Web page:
graded position is to bid competitively through an open job announcement.
Reinstatement eligibles should contact agencies in their area to determine if
job vacancies exist. If an agency knows that a fully qualified reinstatement
eligible applicant is available, and they like that persons application and
interview ,they can be hired on-the-spot. Agencies like having this option for
several reasons. First, they are getting a trained and qualified employee.
Secondly they don't have to advertise the vacancy thereby saving considerable
time, sometimes months including personnel action processing, to get the job
To establish your reinstatement eligibility, you must provide a copy of your
most recent SF 50, Notification of Personnel Action, showing
tenure group 1 or 2, along with your application. You may obtain a copy of your
personnel records from your former agency if you recently separated.
The Federal Records Center has been established as a depository for official
personnel folders of persons no longer in the Federal service. Federal agencies,
generally, transfer employment records to the Federal Records Center thirty days
after the employee has been separated from Federal service.
The telephone numbers and e-mail addresses listed may only be used to contact
the facilities regarding procedures for submitting written requests for
information. The Privacy Act of 1974 (5 USC 552a) and OPM require a signed and
dated written request for information from Federal records. No requests for
information from personnel or any other type of records will be accepted by
telephone or e-mail.
Federal Records Center
National Archives and Records Administration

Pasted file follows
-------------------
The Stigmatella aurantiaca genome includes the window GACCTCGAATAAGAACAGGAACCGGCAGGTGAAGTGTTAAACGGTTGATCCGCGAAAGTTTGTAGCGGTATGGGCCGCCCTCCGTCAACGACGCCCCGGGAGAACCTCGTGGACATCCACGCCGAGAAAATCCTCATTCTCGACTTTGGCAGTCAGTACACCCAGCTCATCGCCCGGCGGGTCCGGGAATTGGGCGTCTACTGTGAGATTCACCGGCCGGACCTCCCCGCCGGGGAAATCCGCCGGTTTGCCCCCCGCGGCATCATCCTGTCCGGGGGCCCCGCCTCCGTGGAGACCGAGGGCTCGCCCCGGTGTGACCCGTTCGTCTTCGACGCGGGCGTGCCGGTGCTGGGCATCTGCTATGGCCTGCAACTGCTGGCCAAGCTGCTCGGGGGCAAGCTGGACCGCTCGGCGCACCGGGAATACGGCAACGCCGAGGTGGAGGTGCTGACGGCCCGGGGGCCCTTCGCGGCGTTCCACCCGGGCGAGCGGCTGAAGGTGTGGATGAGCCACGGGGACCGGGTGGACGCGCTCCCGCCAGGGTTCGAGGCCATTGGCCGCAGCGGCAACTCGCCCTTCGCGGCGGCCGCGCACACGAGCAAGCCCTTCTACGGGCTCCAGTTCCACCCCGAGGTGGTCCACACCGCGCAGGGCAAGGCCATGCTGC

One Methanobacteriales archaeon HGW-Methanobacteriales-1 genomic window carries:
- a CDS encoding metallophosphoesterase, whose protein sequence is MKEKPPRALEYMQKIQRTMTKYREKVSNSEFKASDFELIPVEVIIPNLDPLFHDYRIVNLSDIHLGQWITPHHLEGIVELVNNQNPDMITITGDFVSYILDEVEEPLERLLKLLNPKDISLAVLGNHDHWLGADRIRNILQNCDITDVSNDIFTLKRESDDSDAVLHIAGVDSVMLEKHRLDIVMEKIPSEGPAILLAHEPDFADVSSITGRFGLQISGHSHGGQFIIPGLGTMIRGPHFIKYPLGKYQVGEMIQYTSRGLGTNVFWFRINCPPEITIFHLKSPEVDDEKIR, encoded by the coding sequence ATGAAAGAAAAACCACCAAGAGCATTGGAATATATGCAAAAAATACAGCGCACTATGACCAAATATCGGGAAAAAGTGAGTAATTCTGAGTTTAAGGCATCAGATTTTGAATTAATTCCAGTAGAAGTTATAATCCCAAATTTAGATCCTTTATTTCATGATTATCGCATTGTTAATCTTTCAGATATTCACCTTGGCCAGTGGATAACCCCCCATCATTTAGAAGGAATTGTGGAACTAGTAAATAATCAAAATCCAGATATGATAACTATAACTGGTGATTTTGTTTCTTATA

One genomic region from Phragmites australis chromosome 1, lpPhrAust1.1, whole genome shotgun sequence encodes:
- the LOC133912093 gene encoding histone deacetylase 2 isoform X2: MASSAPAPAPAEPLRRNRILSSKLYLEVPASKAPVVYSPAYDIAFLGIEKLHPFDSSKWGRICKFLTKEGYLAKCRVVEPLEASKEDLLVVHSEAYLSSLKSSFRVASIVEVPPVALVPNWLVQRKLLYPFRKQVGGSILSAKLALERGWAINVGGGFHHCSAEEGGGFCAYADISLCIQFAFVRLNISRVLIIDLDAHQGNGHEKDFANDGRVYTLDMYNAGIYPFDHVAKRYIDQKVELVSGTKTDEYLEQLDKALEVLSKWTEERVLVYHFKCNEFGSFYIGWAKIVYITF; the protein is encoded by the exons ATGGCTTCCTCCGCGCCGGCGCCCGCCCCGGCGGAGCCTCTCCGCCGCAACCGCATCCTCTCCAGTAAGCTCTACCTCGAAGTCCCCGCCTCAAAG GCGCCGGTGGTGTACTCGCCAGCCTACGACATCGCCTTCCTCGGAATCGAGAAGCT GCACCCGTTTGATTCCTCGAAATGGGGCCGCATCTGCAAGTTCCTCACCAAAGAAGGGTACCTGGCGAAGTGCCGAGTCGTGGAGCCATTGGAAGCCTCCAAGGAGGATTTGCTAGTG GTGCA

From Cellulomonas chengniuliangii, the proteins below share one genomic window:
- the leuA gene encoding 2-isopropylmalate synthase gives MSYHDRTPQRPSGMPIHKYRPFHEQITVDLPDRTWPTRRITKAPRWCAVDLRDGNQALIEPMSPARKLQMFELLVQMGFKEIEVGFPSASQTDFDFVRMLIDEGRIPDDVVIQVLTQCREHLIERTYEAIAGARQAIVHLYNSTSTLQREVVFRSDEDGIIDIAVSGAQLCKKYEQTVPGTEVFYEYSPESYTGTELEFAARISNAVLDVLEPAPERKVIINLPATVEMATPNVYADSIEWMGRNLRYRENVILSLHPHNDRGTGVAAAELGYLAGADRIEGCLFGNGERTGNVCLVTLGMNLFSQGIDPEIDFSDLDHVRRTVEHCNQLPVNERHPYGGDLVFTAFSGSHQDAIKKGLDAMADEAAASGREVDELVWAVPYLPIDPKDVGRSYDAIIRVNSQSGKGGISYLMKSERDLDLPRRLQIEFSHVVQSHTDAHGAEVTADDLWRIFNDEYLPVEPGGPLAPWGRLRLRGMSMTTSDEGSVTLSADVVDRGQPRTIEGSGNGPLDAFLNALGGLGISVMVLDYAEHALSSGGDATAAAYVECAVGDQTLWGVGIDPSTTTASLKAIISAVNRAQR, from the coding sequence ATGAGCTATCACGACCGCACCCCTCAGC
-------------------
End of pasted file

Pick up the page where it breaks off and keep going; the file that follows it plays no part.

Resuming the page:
111 Winnebago Street
St. Louis, Missouri 63118
(314) 801-9250, FAX: 314-801-9269
Inquiries must include your full name under which formerly employed, social
security number, date of birth, and to the extent known, former Federal
employing agencies, addresses and dates of such employment
Locate job announcements on our site
by occupation or
by agency. Also explore
all jobs that you may be
eligible for in both the public and private sectors. The U.S. Office of Personnel Management makes job announcements available
through USAJobs online. You can also contact agencies direct in which you are interested in
working for specific application instructions.
CLARIFICATION: I suggest that you contact all agencies in your area that
could utilize your job skills and send them an updated OF-612 form or
federal style resume along with a copy of your last SF-50 as mentioned
above. Also send a cover letter describing what job you are looking for with
a general introduction. Address the cover letter to the Human Resource
Manager or Personnel Director. Contact your local Federal Executive Board
(FEB) for a list of agencies in your area. Most FEBs now have are online web
Take Charge of Your Federal
Career: A Practical, Action-Oriented Career Management Workbook for
Federal Employees" by Dennis V. Damp describes this process in detail, plus it
directs readers to where the jobs are.